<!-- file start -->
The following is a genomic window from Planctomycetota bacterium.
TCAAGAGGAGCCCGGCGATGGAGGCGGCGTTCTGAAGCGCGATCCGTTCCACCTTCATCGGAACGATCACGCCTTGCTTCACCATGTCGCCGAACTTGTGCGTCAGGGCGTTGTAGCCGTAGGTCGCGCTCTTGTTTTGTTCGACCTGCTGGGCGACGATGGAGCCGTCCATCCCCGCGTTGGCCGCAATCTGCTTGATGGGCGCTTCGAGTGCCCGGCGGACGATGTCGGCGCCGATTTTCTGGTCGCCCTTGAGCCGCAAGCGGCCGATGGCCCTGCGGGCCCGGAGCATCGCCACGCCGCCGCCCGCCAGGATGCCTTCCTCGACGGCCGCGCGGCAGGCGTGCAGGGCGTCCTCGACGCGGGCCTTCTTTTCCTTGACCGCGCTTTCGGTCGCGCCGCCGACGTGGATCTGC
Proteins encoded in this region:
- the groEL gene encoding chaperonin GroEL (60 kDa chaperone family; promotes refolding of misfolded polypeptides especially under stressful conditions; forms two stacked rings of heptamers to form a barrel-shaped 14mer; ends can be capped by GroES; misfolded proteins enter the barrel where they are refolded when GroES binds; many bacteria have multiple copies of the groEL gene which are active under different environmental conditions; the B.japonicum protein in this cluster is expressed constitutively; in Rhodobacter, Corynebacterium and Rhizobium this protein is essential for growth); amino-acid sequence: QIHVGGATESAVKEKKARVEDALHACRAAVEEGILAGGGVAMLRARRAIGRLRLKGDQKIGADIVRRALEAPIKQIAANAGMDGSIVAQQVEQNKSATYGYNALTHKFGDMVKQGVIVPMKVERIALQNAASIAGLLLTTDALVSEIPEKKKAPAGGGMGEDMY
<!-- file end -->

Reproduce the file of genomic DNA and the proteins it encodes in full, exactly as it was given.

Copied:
The following is a genomic window from Planctomycetota bacterium.
TCAAGAGGAGCCCGGCGATGGAGGCGGCGTTCTGAAGCGCGATCCGTTCCACCTTCATCGGAACGATCACGCCTTGCTTCACCATGTCGCCGAACTTGTGCGTCAGGGCGTTGTAGCCGTAGGTCGCGCTCTTGTTTTGTTCGACCTGCTGGGCGACGATGGAGCCGTCCATCCCCGCGTTGGCCGCAATCTGCTTGATGGGCGCTTCGAGTGCCCGGCGGACGATGTCGGCGCCGATTTTCTGGTCGCCCTTGAGCCGCAAGCGGCCGATGGCCCTGCGGGCCCGGAGCATCGCCACGCCGCCGCCCGCCAGGATGCCTTCCTCGACGGCCGCGCGGCAGGCGTGCAGGGCGTCCTCGACGCGGGCCTTCTTTTCCTTGACCGCGCTTTCGGTCGCGCCGCCGACGTGGATCTGC
Proteins encoded in this region:
- the groEL gene encoding chaperonin GroEL (60 kDa chaperone family; promotes refolding of misfolded polypeptides especially under stressful conditions; forms two stacked rings of heptamers to form a barrel-shaped 14mer; ends can be capped by GroES; misfolded proteins enter the barrel where they are refolded when GroES binds; many bacteria have multiple copies of the groEL gene which are active under different environmental conditions; the B.japonicum protein in this cluster is expressed constitutively; in Rhodobacter, Corynebacterium and Rhizobium this protein is essential for growth); amino-acid sequence: QIHVGGATESAVKEKKARVEDALHACRAAVEEGILAGGGVAMLRARRAIGRLRLKGDQKIGADIVRRALEAPIKQIAANAGMDGSIVAQQVEQNKSATYGYNALTHKFGDMVKQGVIVPMKVERIALQNAASIAGLLLTTDALVSEIPEKKKAPAGGGMGEDMY